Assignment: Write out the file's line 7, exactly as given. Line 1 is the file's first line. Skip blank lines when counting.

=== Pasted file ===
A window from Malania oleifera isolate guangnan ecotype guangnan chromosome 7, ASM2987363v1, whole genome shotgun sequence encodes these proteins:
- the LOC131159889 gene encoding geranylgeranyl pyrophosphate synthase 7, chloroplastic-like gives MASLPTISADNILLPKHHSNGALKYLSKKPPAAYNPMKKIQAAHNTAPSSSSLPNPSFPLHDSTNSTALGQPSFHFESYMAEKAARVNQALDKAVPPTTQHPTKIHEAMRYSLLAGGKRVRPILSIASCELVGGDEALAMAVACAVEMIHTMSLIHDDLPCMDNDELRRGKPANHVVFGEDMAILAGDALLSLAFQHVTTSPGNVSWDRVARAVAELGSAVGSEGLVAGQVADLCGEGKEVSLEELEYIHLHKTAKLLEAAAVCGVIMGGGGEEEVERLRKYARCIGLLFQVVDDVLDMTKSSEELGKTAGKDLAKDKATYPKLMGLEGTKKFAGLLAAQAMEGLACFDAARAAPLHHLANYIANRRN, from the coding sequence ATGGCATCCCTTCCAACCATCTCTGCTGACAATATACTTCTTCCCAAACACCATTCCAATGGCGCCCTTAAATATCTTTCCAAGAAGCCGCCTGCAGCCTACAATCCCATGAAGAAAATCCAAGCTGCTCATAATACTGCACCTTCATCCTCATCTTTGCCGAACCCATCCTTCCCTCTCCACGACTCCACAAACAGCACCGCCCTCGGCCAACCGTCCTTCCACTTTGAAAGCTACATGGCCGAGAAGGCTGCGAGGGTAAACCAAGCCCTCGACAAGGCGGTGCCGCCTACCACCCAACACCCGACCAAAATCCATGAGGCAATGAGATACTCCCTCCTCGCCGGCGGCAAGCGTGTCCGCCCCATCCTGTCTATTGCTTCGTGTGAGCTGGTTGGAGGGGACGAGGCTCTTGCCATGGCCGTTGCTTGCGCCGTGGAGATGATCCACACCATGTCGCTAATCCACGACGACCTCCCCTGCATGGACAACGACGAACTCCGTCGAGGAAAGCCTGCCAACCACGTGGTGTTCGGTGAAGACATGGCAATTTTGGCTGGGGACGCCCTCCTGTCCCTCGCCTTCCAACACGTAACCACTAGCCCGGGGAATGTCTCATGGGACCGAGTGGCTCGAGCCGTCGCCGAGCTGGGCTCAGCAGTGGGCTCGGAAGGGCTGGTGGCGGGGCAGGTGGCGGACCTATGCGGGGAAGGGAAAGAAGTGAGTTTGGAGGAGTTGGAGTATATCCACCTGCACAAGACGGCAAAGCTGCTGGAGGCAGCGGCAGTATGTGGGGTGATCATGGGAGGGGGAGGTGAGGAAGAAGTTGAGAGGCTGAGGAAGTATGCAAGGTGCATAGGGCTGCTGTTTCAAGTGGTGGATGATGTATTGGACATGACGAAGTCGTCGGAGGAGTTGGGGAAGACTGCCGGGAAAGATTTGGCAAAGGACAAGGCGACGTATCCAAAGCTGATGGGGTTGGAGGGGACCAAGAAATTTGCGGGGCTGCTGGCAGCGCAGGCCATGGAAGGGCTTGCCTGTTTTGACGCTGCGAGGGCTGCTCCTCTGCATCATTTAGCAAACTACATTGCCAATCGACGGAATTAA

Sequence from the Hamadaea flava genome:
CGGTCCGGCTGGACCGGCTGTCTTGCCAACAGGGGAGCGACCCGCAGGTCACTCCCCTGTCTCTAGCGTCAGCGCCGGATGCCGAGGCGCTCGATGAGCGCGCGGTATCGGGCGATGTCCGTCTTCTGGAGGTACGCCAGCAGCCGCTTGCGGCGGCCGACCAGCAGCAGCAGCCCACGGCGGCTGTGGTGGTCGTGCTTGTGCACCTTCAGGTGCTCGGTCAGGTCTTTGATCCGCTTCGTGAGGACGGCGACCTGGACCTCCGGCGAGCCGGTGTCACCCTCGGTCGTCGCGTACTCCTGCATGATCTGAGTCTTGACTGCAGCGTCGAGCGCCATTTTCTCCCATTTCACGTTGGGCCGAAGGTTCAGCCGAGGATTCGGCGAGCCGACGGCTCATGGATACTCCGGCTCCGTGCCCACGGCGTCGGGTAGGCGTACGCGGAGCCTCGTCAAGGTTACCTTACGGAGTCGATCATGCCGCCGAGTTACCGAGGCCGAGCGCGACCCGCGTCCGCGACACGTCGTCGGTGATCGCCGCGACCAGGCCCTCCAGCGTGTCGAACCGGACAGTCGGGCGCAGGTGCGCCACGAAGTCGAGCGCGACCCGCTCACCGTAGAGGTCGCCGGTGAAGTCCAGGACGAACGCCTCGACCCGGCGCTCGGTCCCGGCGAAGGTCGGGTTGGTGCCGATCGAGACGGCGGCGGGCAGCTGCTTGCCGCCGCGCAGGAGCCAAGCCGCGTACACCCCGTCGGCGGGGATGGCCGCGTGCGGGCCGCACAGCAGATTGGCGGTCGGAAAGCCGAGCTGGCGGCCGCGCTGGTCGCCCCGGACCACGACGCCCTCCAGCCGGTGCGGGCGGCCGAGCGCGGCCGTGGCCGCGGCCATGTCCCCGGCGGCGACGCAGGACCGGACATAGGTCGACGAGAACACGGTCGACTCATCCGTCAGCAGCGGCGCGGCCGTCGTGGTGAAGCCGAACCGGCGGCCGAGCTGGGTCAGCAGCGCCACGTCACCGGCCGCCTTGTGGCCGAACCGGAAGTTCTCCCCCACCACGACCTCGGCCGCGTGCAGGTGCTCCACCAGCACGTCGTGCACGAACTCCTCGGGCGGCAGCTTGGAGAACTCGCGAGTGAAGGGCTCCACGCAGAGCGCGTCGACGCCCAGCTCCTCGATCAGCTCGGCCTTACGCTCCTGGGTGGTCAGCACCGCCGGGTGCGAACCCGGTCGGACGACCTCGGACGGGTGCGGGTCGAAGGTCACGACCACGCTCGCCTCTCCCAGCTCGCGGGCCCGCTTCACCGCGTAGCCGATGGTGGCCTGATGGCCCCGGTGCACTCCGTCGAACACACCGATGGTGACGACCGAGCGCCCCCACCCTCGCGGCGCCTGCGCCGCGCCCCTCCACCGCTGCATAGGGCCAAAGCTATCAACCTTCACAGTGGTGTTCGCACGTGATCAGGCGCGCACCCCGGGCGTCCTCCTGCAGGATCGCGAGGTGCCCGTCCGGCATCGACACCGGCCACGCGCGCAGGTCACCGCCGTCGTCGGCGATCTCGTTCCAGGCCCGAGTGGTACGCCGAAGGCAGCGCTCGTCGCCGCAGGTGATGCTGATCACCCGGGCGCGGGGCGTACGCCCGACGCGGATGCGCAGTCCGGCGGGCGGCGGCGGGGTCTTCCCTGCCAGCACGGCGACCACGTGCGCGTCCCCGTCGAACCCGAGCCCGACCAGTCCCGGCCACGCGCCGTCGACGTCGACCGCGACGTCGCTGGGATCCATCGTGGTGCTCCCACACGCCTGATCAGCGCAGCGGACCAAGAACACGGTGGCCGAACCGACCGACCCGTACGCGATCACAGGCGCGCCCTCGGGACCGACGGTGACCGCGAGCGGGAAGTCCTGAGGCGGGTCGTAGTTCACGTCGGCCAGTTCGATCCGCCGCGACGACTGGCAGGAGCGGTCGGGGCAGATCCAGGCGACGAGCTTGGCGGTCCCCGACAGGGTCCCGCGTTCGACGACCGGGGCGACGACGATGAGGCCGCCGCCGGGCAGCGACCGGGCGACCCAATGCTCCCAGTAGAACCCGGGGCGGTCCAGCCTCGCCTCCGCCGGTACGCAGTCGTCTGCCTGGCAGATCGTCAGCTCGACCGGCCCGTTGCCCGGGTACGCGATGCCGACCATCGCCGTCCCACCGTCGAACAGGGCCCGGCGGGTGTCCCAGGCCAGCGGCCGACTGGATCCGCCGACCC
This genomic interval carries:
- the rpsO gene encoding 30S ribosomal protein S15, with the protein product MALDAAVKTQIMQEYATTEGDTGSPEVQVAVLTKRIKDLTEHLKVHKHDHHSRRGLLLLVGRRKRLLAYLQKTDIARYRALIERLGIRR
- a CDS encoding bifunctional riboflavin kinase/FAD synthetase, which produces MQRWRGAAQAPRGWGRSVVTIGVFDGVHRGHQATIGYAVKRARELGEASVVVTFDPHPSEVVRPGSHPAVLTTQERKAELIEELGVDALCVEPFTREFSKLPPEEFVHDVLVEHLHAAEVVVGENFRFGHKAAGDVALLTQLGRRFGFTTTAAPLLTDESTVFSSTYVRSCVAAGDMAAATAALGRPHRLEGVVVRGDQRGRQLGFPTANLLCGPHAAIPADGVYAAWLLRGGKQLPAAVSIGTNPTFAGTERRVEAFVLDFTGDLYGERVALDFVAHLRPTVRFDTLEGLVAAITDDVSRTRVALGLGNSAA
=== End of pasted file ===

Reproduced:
- a CDS encoding bifunctional riboflavin kinase/FAD synthetase, which produces MQRWRGAAQAPRGWGRSVVTIGVFDGVHRGHQATIGYAVKRARELGEASVVVTFDPHPSEVVRPGSHPAVLTTQERKAELIEELGVDALCVEPFTREFSKLPPEEFVHDVLVEHLHAAEVVVGENFRFGHKAAGDVALLTQLGRRFGFTTTAAPLLTDESTVFSSTYVRSCVAAGDMAAATAALGRPHRLEGVVVRGDQRGRQLGFPTANLLCGPHAAIPADGVYAAWLLRGGKQLPAAVSIGTNPTFAGTERRVEAFVLDFTGDLYGERVALDFVAHLRPTVRFDTLEGLVAAITDDVSRTRVALGLGNSAA